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On October 2, 1972, the Danes said 'yes' to joining to what was then called the European Economic Community (EEC). More than 63% of those voting cast a ballot in favour of joining the EEC as of January 1, 1973. The 'yes' vote was motivated as much by pragmatic economic concerns as by European idealism, stresses the Danish press, 40 years to the day after the referendum. The press also agrees that, over all, the Danes were right to vote 'yes'.

Yet, the centre-left daily, Information, which, for the occasion, used the same front-page as on October 2, 1972 (Before the Vote: For or Against), wonders about the ability of the EU to respond to the rising problems of democracy such as: "must we act in solidarity with the catastrophic economies of Southern Europe? And can we speak of a democratic community when Germany takes important decisions alone?"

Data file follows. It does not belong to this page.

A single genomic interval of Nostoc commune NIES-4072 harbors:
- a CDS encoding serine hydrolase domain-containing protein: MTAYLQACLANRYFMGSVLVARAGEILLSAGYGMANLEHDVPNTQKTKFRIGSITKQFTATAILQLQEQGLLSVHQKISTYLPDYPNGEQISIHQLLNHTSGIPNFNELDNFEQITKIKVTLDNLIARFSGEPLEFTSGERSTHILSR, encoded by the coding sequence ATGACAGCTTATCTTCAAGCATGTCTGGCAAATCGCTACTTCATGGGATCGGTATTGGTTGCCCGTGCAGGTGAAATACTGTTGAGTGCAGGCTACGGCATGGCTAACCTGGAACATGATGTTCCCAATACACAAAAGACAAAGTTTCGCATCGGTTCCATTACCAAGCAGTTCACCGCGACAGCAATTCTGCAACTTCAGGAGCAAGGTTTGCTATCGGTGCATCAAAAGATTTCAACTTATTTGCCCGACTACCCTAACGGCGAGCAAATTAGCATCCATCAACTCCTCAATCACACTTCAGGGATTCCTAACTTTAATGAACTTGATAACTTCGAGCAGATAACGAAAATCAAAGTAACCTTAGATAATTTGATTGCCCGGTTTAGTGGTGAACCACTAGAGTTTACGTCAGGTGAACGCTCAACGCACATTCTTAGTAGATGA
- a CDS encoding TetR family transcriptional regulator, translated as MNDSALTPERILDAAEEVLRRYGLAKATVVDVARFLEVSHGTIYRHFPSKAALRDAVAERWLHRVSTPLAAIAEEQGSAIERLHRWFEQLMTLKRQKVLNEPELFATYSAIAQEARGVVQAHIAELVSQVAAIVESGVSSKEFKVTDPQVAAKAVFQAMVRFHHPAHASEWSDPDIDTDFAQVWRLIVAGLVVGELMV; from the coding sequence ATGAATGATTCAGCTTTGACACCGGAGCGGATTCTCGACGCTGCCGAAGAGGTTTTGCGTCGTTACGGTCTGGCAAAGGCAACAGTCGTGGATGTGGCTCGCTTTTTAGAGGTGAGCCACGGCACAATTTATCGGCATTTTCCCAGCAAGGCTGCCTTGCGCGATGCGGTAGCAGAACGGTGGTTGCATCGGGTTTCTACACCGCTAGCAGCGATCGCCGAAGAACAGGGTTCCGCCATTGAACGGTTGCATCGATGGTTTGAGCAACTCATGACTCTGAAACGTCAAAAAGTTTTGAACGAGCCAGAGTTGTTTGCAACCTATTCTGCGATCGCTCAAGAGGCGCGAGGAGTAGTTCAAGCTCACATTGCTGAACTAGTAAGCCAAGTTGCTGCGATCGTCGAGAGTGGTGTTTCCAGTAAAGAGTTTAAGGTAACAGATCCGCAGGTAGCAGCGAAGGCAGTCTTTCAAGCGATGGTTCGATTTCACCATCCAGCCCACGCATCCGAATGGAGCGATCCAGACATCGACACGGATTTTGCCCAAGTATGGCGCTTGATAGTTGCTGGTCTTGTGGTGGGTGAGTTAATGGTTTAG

For the centre-right Jyllands-Posten, Denmark has not played a sufficiently active role within Europe. There have been six European referendums in Denmark since 1972 and these have undermined the discussion about Europe in the country. "These lacked nuance, and there was no room to discuss the future development of the Union," the paper notes. This point of view is shared by conservative daily Berlingske, which urges a greater Danish involvement in the European project. To do that, the paper says, the Danish opt-out clauses (regarding the single currency, defence, the free circulation of people and European citizenship) must be discarded. This would also standardise the Danish debate on Europe, the paper says.